Asked  6 Months ago    Answers:  5   Viewed   23 times

I hope someone can answer this that has a good deep understanding of Python :)

Consider the following code:

>>> class A(object):
...     pass
...
>>> def __repr__(self):
...     return "A"
...
>>> from types import MethodType
>>> a = A()
>>> a
<__main__.A object at 0x00AC6990>
>>> repr(a)
'<__main__.A object at 0x00AC6990>'
>>> setattr(a, "__repr__", MethodType(__repr__, a, a.__class__))
>>> a
<__main__.A object at 0x00AC6990>
>>> repr(a)
'<__main__.A object at 0x00AC6990>'
>>>

Notice how repr(a) does not yield the expected result of "A" ? I want to know why this is the case and if there is a way to achieve this...

I contrast, the following example works however (Maybe because we're not trying to override a special method?):

>>> class A(object):
...     def foo(self):
...             return "foo"
...
>>> def bar(self):
...     return "bar"
...
>>> from types import MethodType
>>> a = A()
>>> a.foo()
'foo'
>>> setattr(a, "foo", MethodType(bar, a, a.__class__))
>>> a.foo()
'bar'
>>>

 Answers

91

Python doesn't call the special methods, those with name surrounded by __ on the instance, but only on the class, apparently to improve performance. So there's no way to override __repr__() directly on an instance and make it work. Instead, you need to do something like so:

class A(object):
    def __repr__(self):
        return self._repr()
    def _repr(self):
        return object.__repr__(self)

Now you can override __repr__() on an instance by substituting _repr().

Tuesday, June 1, 2021
 
vuliad
answered 6 Months ago
80

You can use a decorator to modify the function if you want. However, since it's not a decorator applied at the time of the initial definition of the function, you won't be able to use the @ syntactic sugar to apply it.

>>> class A(object):
...     def test(self):
...         print "orig"
...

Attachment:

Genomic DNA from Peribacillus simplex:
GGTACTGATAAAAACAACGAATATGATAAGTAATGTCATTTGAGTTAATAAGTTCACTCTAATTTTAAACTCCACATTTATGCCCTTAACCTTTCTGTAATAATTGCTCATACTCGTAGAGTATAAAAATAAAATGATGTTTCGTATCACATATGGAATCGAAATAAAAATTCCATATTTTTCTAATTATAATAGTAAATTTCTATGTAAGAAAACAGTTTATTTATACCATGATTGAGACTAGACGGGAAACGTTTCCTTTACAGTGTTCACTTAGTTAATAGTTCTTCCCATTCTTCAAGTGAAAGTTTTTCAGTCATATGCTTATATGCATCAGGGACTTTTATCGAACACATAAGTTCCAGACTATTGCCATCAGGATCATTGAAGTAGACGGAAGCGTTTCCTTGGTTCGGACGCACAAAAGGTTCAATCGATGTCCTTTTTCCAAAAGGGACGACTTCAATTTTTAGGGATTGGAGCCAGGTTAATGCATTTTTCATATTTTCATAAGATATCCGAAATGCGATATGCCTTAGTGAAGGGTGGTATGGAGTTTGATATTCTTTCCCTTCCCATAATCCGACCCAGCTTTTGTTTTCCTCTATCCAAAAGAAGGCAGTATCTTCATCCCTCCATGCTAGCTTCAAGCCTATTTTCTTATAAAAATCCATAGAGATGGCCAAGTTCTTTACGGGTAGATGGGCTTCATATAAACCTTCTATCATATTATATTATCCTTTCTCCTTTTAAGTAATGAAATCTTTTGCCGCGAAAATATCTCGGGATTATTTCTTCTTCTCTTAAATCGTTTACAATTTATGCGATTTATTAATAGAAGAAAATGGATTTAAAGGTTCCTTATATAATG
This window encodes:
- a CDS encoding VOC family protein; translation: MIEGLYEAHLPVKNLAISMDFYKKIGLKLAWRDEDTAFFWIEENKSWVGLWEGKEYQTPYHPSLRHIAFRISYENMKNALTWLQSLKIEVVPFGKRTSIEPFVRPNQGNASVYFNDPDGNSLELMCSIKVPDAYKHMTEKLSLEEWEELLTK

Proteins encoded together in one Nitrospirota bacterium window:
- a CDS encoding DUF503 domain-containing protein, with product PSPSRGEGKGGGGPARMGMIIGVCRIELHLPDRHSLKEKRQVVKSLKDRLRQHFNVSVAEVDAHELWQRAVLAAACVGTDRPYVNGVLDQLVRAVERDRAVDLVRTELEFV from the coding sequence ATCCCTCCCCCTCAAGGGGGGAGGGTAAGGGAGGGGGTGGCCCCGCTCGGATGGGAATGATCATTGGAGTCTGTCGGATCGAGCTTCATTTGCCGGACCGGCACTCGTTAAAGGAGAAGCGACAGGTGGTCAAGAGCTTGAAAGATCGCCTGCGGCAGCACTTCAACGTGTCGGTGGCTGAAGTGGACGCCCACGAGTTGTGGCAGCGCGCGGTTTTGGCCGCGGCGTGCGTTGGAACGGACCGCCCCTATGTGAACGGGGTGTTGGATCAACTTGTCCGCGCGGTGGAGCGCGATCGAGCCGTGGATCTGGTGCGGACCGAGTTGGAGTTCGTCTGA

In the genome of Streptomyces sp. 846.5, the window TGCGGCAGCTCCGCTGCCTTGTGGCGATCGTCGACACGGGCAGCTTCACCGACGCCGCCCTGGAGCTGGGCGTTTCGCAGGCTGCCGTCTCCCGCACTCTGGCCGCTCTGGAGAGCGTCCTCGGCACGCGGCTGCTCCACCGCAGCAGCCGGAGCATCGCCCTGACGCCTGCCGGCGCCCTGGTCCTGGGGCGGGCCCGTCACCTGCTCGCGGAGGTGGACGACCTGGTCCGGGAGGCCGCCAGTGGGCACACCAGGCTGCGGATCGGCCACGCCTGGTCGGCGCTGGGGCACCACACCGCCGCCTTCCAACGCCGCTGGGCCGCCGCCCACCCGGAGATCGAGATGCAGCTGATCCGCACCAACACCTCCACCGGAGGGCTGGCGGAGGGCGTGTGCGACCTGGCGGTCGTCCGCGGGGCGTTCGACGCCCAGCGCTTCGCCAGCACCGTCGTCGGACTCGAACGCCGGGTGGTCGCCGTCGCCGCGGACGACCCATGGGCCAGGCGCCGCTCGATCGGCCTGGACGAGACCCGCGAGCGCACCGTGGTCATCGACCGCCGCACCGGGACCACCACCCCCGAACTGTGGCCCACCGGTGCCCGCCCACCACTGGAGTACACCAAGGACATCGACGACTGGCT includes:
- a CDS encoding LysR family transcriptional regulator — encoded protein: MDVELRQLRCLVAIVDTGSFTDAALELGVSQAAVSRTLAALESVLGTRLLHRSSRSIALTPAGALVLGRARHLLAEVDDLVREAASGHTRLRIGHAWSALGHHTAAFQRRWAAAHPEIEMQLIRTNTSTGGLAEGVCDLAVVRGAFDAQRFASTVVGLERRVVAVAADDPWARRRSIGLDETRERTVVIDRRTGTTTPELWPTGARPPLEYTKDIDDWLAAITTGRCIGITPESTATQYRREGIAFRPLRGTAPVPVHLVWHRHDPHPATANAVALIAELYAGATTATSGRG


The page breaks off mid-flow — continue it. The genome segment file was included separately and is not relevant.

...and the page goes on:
>>> first_a = A()
>>> first_a.test()
orig
>>> def decorated_test(fn):
...     def new_test(*args, **kwargs):
...         fn(*args, **kwargs)
...         print "new"
...     return new_test
...
>>> A.test = decorated_test(A.test)
>>> new_a = A()
>>> new_a.test()
orig
new
>>> first_a.test()
orig
new

Do note that it will modify the method for existing instances as well.

EDIT: modified the args list for the decorator to the better version using args and kwargs

Wednesday, July 28, 2021
 
Rudie
answered 4 Months ago
76

Here's an example of dynamically creating module objects using the imp module

Sunday, August 1, 2021
 
JakeGR
answered 4 Months ago
89

You've got 1 2 1 in some magic section, because private methods are resolved w/o polymorphism, compiler creates call to method contained in type variable declared with, in your case Test3. Declare print1 as non-private in Test3 (and, consequently, in Test4 as it's prohibited to tighten access modifiers of methods) and see polymorphism in action, so you'll get expected 1 2 2.


Consider shorter example:

class Test {

    private static class Test3 {
        private void print1() {
            System.out.println("non-polymorphic 1");
        }

        void polymorphic() {
            System.out.println("polymorphic 1");
        }
    }

    private static class Test4 extends Test3 {
        private void print1() {
            System.out.println("non-polymorphic 2");
        }

        void polymorphic() {
            System.out.println("polymorphic 2");
        }
    }

    public static void main(String[] args) {
        Test4 t4 = new Test4();
        t4.print1();
        t4.polymorphic();

        System.out.println("======");

        Test3 t34 = new Test4();
        t34.print1();
        t34.polymorphic();
    }
}

CLARIFICATION ... to my comment to this answer: polymorphism isn't effective for access to data fields, only for methods. Consider:

private static class Test3 {
    int i = 1;
}

private static class Test4 extends Test3 {
    int i = 2;
}

public static void main(String[] args) {
    Test4 t4 = new Test4();
    System.out.println(t4.i);

    System.out.println("======");

    Test3 t34 = new Test4();
    System.out.println(t34.i);
}

Despite i declared non-private, t34.i value is 1.

Saturday, August 21, 2021
 
Shoarc
answered 4 Months ago
50

You don't need to declare execute() in the Binary class since it's already inherited from Command. Abstract methods don't need to be implemented by other abstract classes - the requirement is passed on to the eventual concrete classes.

public abstract class Command
{
    public abstract object execute();
}

public abstract class Binary : Command
{
    //the execute object is inherited from the command class.
}

public class Multiply : Binary
{
    public override object execute()
    {
        //do stuff
    }
}
Tuesday, September 21, 2021
 
tiny
answered 2 Months ago
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